As a bit of coolness bonus along this trail you go by Bob Hope’s house.  Its the big domed pad on the right hand side of the picture.    The Shannon and the Henderson trails dump you out on surface streets that we took back over the traditional bottom of the Palm Canyon route in Von’s Rimrock Shopping Center.      Tasty beverages were soon being had along with post-ride chit chat before more bike jostling ensued before we made our way over to Rancho Mirage for dinner at  Babe’s BBQ and Brewhouse.   I helped shuttle folks back up to top before rolling back down to the hill to finish out the weekend in Palm Springs with my girlfriend.

Back in Japan – Yoko Dirt Time

Due to my last work project running long in Sasebo, my time back at home was just a week long before I headed back to Japan for some work in Yokosuka.   I flew back into Japan on a Saturday evening and decided to try and shake off some jet lag with ride on Sunday.

After grabbing a rental bike and setting it up with my pedals and some sizing tweaks I was through on the bike garb and on the road.   Today was not an exploration ride but a return to the Fugato-yama area which is one of my regular stomping grounds when I am in this neck of the woods.

It was a beautiful sunny day with a touch fall briskness in the air.  Despite only having about 6 hours of sleep after being up for 26 hours I felt really good on the street riding out to the trails.   I think this was a combination of being a bit fitter than I have been in the last six months coupled with still be ing a bit on Japan time with only having a week on US time.  Whatever the reason, I was digging having some energy in the tank and some iron in the legs while out in some nice nature.

The trails were in exceptionally good condition.   Obviously it had not rained heavy for maybe a week as some of the sections that are hellishly slippery when moist were fairly managable which was another bonus. 

It was a substantual act of being unselfish that I stopped to take this photo.  This is a long section of awesome flowing gravity feed goodness that just makes you smile.  Most times of the year the steep hillside is somewhat hidden by the vegitation.  With winter on its way the mixed forest flora is thinning out some to reveal more of its often “stealth” exposure.

Yoko-Reflective Sign

I did not have a huge route planned out here on this day as I had plans for the evening.   I had a handful of street miles to ride back to my hotel after popping out of the woods.  So there I was “just riding along” on the sidewalk along highway 16.  I managd to clip a sign like the one above while going about 20mph that jerked my handlebar pretty hard.  I was able to correct enough to keep from going full on body surfing on the concrete but the bike went way off line and Iended checking a concrete wall with my shoulder.    My head also smacked the wall, but my helmet completely earned its keep so the melon was no worse for wear.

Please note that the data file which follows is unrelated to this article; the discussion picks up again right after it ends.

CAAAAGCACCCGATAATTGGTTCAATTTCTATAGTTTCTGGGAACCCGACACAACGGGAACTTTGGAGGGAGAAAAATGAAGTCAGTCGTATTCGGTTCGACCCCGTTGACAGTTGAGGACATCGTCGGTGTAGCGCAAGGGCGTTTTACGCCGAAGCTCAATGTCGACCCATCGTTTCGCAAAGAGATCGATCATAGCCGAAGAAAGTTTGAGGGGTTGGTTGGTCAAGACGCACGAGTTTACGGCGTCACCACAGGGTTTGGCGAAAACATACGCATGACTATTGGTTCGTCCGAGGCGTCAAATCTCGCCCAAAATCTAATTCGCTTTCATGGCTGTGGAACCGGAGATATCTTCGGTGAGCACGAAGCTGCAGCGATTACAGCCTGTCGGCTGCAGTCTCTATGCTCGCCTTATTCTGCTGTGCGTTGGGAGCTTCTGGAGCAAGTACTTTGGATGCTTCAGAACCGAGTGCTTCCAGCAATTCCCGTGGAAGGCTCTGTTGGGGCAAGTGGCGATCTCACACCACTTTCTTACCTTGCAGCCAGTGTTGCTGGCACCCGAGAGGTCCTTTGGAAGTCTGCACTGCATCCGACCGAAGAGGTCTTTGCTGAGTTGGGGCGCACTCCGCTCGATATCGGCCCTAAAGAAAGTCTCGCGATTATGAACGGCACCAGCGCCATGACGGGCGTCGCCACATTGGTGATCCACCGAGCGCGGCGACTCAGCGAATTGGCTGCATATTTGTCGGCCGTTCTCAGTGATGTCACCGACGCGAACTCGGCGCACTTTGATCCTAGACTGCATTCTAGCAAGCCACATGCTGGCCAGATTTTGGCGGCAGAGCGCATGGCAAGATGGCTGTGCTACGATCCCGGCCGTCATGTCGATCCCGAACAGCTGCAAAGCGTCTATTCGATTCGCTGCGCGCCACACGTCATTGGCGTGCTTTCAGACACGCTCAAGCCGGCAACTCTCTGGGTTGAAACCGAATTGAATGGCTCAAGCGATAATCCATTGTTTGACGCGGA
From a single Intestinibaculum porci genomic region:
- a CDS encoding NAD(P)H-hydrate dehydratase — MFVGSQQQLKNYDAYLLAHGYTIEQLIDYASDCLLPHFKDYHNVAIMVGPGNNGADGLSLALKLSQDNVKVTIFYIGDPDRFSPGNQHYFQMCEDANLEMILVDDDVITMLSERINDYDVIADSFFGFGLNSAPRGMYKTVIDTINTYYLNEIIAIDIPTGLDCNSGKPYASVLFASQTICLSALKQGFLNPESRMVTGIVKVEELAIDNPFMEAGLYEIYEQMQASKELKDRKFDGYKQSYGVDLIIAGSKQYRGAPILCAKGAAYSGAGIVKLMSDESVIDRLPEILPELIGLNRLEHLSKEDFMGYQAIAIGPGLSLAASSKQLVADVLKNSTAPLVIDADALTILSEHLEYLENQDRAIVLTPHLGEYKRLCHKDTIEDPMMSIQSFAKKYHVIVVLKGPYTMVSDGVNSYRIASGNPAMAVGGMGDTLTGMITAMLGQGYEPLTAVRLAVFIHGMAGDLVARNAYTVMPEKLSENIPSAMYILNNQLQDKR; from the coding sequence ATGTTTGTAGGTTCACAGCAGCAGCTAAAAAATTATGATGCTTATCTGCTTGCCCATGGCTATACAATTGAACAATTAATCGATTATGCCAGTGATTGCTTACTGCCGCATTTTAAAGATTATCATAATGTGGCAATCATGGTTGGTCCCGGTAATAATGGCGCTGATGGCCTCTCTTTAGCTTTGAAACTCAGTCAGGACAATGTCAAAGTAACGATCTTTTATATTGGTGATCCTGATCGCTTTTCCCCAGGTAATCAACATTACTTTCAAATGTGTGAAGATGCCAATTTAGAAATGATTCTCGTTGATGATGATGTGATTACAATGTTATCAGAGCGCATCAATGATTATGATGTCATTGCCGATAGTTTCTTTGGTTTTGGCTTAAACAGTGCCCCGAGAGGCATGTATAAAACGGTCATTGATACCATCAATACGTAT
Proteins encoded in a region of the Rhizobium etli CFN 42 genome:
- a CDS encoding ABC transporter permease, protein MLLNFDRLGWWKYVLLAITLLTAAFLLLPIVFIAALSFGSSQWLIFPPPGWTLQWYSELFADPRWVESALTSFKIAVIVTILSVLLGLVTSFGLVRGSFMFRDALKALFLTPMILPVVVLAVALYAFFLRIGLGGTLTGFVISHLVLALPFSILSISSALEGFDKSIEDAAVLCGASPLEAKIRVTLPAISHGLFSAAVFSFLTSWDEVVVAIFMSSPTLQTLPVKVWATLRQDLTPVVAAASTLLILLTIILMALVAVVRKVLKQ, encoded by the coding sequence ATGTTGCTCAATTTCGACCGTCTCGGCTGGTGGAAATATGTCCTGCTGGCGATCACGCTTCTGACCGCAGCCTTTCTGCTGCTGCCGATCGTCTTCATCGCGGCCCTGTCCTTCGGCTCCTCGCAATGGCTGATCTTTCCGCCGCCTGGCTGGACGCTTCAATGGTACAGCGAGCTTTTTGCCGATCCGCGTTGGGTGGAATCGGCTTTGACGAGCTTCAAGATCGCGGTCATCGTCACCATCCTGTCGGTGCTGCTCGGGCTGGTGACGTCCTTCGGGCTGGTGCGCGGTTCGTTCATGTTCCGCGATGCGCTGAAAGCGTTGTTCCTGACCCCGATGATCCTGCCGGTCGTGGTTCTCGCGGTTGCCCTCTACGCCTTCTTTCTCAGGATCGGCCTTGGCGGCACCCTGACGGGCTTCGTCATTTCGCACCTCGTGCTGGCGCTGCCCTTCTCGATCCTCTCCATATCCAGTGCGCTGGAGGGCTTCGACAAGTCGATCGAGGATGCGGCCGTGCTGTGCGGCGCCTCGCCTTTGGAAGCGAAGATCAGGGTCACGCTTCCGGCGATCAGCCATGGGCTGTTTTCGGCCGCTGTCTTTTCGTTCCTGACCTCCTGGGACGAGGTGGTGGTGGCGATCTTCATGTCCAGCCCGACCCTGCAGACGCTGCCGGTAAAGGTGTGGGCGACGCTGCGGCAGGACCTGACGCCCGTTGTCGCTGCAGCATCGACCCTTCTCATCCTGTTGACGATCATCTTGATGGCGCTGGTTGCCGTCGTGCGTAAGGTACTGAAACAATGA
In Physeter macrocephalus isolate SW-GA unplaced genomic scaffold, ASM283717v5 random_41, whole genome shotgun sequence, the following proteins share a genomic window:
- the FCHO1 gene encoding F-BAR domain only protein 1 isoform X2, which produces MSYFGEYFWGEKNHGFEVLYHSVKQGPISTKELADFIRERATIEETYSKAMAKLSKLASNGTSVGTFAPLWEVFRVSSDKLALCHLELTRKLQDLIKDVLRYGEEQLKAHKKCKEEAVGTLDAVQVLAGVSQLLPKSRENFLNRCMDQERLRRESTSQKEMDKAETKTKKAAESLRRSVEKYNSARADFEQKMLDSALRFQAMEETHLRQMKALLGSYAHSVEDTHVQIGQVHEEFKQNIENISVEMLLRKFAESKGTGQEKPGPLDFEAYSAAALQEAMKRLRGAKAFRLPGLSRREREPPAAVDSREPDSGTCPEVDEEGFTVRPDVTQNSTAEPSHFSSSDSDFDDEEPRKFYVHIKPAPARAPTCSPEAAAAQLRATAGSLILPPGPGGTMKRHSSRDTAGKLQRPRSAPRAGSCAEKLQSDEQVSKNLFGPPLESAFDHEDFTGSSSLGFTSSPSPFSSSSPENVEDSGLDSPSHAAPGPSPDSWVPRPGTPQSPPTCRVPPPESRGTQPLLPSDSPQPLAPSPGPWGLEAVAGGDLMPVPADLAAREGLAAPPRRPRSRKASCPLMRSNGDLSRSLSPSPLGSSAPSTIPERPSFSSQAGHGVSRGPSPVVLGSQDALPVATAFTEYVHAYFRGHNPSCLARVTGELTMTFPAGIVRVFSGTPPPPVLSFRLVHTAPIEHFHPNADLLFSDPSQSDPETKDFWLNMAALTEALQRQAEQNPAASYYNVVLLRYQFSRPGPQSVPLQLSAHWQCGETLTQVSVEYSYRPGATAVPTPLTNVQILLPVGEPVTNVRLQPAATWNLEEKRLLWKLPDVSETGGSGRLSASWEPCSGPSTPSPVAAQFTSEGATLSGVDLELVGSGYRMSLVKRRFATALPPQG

For those who have been wondering, my test reveal that roadside Japanese concrete seems to have an average grit fact of somewhere between 30 and 45.   

After a very stingy shower, I hopped back on the bike and rode a did a few more miles of street riding over to friends Ken and Emi house.   We had nice evening of catching up things over tasty Japanese microbrews and a yummy homemade dinner.   It was a mighty fine opening day back in the land of the rising sun!

Farewell to a friend and Quality Time

A wad of short blonde hair going in 27 different directionsu nearly buried under a pillow was all that could be seen of youngest son, Jake’s this past Sunday at  6:30AM when I went to wake him up. 13 year old boys are not fond of this time in the morning and he fully looked the part of a coma rattled teenager when I rousted him out of dreamland.    We were headed out to Laguna Mountains for a different kind of bike ride.

A few week ago a good friend of mine Cliff Walker made an unscheduled dismount from the ride of life.   I can’t use the word “close” and  “dear” without feeling some sense of guilt.   Cliff had lots of friends who were much more involved with his day-to-day life than I.    Cliff was one of my “MTB Buds”.  One of those friends that you primarily assoicate with while mountain biking.   We have done a couple of road trips and races together as well as many rides and some epics together.   A solid good person you just a joy to be around.

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Jake and I were headed to the Laguna Mountains to join some of Cliffs other friends for a memorial ride.   Twenty-nine riders gathered up to take a spin around Big Laguna Meadow and honor Cliff’s Life.

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The ride was timed to end at about the same time that some of his family and no biking friends could gather up as well to celebrate Cliffs life.   The gathering swelled to over 70 people who sit under the shade of the meadow’s pine trees to share and tell stories about how Cliff had touched each of thier lifes in some way.   Cliff had a very diverse group of friends and the stories about Cliff I had never before really showed just how impressive a life he lived and how he had touched so many people’s life in a positve way.